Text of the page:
Lai See

Hong Kong government's travel alerts are compromised

PUBLISHED : Friday, 16 August, 2013, 12:00am
UPDATED : Friday, 16 August, 2013, 3:58am

We see that the government yesterday issued a black travel alert for Egypt, which means that people should avoid all travel to the country since "the situation continues to deteriorate there".

However, two other countries are already on the black alert list, the Philippines and Syria. So how, we wonder, should we view the addition of Egypt? Is it a situation like the Philippines or should we view the Egyptian situation as being closer to Syria?

The latter is tearing itself apart amid a nasty civil war with a horrendous number of civilian deaths. The Philippines isn't remotely like this. Indeed, tourist numbers for the first half of the year rose 23 per cent. Tourists from the United States were up almost 3 per cent, while the very safety-conscious Japanese grew 7 per cent. The number of tourists from mainland China jumped 32 per cent.

Surely, the Hong Kong government should be sending strenuous messages to these misguided countries warning them their tourists are placing themselves in grave danger. The continued blacklisting of the Philippines because of the hostage deaths in 2010 is plainly stupid and makes a mockery of what is supposed to be a warning of the relative risks of visiting these countries. It remains on the list because the government doesn't have the courage to take it off.

Hong Kong people are obviously paying scant attention to the alert because about 65,700 tourists from the city visited the Philippines in the first half of the year, making it the ninth-largest source of tourists with numbers more or less back to 2010 levels. Maybe the government could put a smiley or an asterisk next to the Philippines' blacklist entry to indicate it's not a serious ranking.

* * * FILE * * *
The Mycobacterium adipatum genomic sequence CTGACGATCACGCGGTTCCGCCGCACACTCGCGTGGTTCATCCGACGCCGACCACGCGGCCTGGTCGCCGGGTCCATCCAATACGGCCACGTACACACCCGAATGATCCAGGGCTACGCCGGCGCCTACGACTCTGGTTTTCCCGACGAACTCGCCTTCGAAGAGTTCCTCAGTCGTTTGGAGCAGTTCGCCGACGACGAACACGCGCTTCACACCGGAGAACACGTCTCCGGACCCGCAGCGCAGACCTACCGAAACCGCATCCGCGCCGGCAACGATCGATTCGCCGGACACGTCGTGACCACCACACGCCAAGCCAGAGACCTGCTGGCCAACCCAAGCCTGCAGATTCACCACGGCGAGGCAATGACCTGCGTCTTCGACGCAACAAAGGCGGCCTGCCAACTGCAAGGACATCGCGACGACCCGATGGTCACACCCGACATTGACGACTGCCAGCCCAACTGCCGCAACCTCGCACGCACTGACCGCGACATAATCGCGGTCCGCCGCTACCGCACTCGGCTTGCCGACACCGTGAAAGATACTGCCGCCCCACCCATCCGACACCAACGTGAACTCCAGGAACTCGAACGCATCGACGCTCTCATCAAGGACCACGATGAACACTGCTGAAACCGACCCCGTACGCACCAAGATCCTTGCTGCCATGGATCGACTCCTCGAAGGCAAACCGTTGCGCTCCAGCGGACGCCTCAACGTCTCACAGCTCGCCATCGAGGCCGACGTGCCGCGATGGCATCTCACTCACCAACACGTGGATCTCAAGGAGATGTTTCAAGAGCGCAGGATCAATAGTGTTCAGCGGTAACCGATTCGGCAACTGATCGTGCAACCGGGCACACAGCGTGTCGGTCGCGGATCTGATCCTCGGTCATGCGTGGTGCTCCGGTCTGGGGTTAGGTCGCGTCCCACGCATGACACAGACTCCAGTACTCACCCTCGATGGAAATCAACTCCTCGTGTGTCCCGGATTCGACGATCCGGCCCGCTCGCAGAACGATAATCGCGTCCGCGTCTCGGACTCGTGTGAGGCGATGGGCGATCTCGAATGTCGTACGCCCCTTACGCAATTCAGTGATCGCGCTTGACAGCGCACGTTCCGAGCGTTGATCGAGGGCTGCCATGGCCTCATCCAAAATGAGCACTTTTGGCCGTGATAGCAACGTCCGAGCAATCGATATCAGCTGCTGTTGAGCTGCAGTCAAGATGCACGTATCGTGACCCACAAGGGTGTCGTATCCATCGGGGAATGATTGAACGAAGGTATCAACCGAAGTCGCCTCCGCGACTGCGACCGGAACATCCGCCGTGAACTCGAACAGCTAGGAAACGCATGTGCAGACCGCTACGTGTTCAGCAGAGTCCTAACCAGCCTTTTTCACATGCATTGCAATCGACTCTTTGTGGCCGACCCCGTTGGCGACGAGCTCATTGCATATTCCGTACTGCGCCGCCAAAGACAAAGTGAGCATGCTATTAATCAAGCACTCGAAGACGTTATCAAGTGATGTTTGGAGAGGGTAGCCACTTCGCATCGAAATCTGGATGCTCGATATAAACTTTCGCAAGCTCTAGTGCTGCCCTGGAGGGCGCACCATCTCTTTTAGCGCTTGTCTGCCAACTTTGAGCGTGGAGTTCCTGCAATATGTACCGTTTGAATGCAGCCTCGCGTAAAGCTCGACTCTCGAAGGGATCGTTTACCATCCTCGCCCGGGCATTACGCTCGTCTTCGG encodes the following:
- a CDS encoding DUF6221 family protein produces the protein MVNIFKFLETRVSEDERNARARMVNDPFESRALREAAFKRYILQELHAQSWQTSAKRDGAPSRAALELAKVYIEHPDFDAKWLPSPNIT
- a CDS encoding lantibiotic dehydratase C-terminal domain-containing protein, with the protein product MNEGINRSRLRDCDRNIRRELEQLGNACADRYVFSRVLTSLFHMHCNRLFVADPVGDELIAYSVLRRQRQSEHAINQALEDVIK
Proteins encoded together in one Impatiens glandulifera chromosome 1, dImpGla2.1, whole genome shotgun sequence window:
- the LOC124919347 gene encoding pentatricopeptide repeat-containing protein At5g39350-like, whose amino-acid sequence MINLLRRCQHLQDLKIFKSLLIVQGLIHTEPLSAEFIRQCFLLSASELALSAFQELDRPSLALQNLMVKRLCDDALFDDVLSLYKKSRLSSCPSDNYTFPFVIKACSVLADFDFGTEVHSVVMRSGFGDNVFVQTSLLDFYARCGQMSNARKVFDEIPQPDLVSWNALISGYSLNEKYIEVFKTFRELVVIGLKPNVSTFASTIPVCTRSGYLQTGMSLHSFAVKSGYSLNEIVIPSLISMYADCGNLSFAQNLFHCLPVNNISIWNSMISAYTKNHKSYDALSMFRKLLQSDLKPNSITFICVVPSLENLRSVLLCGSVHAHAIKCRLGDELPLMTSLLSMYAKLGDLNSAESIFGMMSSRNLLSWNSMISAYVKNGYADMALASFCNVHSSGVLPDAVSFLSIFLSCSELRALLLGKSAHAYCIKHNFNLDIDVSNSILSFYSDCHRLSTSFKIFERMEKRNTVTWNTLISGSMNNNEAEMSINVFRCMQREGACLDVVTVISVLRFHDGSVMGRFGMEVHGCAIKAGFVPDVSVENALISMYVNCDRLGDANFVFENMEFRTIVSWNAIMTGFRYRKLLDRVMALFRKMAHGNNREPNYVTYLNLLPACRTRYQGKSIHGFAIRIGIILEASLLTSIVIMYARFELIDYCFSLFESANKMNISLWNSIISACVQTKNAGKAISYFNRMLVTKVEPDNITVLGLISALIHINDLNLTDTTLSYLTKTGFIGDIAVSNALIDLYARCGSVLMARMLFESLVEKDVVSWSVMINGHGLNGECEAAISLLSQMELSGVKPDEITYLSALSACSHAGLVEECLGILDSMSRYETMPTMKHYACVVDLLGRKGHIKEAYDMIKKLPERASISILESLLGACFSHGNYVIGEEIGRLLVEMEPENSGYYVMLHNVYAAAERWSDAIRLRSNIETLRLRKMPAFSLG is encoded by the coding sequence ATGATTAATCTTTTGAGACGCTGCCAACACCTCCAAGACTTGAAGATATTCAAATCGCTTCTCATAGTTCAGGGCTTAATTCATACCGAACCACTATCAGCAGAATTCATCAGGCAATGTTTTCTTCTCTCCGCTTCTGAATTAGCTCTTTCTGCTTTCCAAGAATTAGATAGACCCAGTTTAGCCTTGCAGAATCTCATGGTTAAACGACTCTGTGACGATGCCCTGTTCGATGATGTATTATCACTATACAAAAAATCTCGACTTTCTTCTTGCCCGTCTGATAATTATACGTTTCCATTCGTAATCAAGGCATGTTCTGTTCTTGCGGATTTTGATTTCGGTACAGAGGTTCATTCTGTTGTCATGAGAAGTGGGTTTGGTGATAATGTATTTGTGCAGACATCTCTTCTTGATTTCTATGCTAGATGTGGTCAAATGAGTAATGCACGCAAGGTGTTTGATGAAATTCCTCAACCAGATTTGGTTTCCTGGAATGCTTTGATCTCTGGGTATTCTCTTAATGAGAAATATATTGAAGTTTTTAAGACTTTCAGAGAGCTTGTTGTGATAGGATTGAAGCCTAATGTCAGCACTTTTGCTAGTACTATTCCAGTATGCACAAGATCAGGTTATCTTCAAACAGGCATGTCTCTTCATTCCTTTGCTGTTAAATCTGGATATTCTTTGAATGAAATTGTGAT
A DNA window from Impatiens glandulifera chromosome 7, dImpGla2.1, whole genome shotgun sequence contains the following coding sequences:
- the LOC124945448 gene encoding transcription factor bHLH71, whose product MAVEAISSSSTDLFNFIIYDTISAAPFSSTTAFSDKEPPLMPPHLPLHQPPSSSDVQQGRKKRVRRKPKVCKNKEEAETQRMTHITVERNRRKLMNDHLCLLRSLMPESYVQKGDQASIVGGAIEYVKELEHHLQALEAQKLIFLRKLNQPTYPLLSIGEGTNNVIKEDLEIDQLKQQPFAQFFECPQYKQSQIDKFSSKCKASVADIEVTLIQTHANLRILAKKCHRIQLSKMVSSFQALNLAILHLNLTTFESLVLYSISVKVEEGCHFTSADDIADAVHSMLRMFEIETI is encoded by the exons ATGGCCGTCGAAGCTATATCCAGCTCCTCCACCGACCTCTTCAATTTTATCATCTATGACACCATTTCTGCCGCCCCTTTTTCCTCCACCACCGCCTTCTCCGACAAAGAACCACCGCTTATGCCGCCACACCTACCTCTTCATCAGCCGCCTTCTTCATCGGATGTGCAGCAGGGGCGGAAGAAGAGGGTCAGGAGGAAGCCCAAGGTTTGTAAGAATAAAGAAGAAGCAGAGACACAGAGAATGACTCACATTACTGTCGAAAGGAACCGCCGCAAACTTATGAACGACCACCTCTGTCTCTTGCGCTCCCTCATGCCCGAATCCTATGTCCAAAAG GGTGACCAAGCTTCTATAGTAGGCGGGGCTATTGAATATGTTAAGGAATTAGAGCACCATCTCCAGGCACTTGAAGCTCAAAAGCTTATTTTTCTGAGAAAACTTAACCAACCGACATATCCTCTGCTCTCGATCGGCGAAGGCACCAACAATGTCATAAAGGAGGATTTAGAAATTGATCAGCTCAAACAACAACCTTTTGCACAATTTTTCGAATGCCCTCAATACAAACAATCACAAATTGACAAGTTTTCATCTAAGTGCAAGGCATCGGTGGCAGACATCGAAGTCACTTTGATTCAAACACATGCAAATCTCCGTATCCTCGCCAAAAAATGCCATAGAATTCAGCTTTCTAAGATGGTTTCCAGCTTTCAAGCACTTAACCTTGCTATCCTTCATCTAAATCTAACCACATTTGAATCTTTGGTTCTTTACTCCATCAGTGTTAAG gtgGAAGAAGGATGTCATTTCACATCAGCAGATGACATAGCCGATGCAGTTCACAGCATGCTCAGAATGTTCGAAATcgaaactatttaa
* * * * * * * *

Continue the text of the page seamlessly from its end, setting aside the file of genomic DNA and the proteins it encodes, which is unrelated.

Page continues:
A windy dilemma

The Observatory invariably faces complaints after it raises the No8 signal. It's either too early in going up or coming down or it's too late. But after reflecting on the recent experience of Typhoon Utor, Hong Kong still doesn't seem to have got its typhoon arrangements right.

There seemed to be an unnecessary symmetry to the raising of the No8 signal at 1.40am and its lowering at 1.40pm. People were understandably teed off when many of them had to go into work for a few hours.

But why is it that the city has to come to a grinding halt because winds get up to 100km? People are not in thrall to the weather to the same extent as they were many years ago when the only way to cross the harbour was by boat or when slopes were dangerous and squatter areas were numerous and often precariously positioned. Nowadays there is no need for the stock exchange and business to close when we get 100km winds. Other countries that experience these conditions warn people but carry on as normally as they can.

Obviously, we need the warnings and some transportation may well be disrupted, such as ferries and aircraft, but that in itself is no reason for Hong Kong to shut down. These days, we can tolerate a higher threshold of bad weather. If we assume there are 245 working days, excluding Saturdays, Sundays and public holidays, the half-day lost accounts for 0.2 per cent of the working year in terms of gross domestic product. At current market prices, this works out to be a loss of HK$4.08 billion.


Let them eat and drink

To paraphrase Samuel Johnson, "When Hongkongers are tired of food, they are tired of life". We can report that judging from the Food Expo, there is little evidence of this. Quite the opposite. The Hong Kong Convention and Exhibition Centre in Wan Chai was teeming with people yesterday for the opening day. There was literally something for everybody if you could find it within the melee.

We veered towards some of the drinks stalls where we encountered, among other delights, something called Almond Roca Cream, which was apparently making its first appearance in Hong Kong. This is a joint venture involving the firm that makes Almond Roca chocolate and a winemaker. It's based on the Baileys Irish Cream concept, though it is a good deal less alcoholic at 14 per cent. "This makes it easier to drink," we were told. But for those looking for something stronger, there were plenty of deceptively innocuous-looking bottles of clear liquid.

For those interested in eating, drinking and cooking, this is an absorbing show.


Have you got any stories that Lai See should know about? E-mail them to